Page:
- Digital music & video player – Music player with support for MP3/AAC/AAC+/eAAC+/WMA/M4A (unfortunately no luck playing protected tracks from iTunes). Audio player also includes FM stereo. Video player supports MPEG-4, H.264/AVC, H.263/3GPP, RealVideo 8/9/10.
Point and shoot digital camera / video recorder
There are cellphones with cameras slapped on as gimmicky selling points which suffice for MMS or quick "Kodak moments", and then there are cellphones mated to digital cameras. I’m sure you can imagine which of the two the Nokia N95 is. Nokia has gone to great lengths with each of its Nseries handsets to create cellphones with a camera, not cameraphones. What differentiates the N95 is that the handset looks like an actual digital point and shoot camera.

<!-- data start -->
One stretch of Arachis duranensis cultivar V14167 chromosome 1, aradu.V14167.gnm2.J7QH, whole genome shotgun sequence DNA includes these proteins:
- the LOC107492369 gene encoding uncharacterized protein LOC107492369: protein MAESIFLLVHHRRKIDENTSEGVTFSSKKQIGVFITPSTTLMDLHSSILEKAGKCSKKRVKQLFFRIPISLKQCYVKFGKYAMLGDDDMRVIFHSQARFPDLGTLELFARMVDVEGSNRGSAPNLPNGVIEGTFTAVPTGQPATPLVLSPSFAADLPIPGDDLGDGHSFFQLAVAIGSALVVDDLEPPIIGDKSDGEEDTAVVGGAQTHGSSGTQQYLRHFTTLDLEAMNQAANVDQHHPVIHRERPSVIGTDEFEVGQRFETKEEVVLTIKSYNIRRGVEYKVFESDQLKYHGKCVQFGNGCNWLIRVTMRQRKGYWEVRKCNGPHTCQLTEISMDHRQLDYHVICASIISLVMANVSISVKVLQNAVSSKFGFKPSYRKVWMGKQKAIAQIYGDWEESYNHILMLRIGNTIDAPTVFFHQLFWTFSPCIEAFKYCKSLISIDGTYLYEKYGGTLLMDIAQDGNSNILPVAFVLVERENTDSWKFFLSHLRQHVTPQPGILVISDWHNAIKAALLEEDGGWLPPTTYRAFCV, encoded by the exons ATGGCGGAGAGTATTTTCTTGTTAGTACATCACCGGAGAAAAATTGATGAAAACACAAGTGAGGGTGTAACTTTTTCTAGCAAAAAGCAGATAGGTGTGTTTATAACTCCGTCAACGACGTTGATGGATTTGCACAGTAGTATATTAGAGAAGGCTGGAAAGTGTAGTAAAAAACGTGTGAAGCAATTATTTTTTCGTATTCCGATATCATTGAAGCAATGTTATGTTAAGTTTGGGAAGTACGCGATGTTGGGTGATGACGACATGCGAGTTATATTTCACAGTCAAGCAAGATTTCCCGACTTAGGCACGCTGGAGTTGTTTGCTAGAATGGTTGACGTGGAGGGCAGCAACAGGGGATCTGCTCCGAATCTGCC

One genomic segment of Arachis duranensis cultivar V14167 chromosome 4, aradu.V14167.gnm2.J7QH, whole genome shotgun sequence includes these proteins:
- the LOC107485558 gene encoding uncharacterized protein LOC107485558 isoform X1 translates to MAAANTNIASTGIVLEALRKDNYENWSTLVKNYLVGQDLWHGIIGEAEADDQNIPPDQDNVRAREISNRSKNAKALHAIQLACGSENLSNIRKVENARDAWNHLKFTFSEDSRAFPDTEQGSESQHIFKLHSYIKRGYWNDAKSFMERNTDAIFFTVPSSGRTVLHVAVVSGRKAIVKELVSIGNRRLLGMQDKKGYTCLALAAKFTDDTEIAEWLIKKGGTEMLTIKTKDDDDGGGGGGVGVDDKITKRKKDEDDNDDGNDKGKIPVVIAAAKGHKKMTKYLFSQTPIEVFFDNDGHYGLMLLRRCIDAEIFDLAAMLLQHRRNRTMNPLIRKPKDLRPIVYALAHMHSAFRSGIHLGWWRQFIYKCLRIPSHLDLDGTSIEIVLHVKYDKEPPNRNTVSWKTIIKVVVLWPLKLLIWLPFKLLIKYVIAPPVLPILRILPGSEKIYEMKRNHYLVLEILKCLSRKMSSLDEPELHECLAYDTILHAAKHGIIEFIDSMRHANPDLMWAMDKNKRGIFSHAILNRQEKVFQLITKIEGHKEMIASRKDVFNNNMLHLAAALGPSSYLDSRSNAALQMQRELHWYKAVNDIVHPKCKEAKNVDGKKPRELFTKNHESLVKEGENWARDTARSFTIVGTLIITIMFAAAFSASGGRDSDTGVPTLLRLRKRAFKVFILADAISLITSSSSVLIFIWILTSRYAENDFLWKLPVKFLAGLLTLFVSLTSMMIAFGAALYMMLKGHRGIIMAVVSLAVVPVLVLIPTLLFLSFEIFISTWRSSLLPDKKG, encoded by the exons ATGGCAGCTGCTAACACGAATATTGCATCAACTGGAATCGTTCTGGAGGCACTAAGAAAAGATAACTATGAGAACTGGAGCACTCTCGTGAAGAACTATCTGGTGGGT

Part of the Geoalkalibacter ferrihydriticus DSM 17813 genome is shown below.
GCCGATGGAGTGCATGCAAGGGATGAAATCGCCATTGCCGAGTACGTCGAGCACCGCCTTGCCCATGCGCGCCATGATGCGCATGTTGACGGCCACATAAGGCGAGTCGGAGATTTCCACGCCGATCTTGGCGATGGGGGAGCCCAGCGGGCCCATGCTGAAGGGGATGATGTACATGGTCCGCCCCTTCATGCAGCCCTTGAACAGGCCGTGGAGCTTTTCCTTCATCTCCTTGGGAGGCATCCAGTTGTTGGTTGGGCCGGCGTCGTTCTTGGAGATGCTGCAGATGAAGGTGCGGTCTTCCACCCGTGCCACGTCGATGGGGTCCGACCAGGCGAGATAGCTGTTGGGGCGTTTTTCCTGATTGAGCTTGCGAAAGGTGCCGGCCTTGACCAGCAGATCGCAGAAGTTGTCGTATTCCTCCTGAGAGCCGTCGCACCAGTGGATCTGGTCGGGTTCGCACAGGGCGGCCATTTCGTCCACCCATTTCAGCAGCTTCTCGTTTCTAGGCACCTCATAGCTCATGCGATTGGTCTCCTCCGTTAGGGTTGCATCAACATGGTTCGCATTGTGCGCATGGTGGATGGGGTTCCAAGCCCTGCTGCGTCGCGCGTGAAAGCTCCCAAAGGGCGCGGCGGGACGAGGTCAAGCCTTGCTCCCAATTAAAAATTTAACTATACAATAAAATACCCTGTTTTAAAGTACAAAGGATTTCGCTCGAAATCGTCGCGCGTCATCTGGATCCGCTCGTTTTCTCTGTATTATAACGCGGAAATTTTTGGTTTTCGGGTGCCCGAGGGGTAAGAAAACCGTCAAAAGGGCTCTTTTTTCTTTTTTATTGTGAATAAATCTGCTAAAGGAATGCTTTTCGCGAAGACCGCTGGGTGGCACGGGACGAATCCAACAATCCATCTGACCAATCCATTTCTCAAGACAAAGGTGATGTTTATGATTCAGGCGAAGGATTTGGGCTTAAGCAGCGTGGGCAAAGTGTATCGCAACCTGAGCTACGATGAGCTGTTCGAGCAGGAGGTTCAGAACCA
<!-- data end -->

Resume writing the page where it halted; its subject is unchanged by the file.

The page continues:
From its square housing, 2.6" display, and giant lens housing on the backside (with the horizontal Nokia branding), the N95 looks like a camera. Without sliding the screen upward, you wouldn’t think that the device was capable of making phone calls. Thanks to its 5 megapixels and Carl Zeiss optics, the N95 is more than capable of replacing your low / mid level digital camera saving you from carrying on extra device on a night out.
In addition to capturing high resolution images, the handset offers video recording at "DVD quality" 30 fps. Viewing images and videos at friends or family gatherings is as simple as connecting the handset to a television using the included AV cables or connecting to a home wireless network for streaming.
PROS: Strong photo and video capture specs – 5 MP camera and 30 fps recordings. 5 MP images weigh in at about 1.2 MB each while video recordings are saved as MPEG-4 files. Images and videos can be edited from the phone itself with the included editing suite. Slide the rear camera lens protector open and the N95 opens in landscape shooting mode.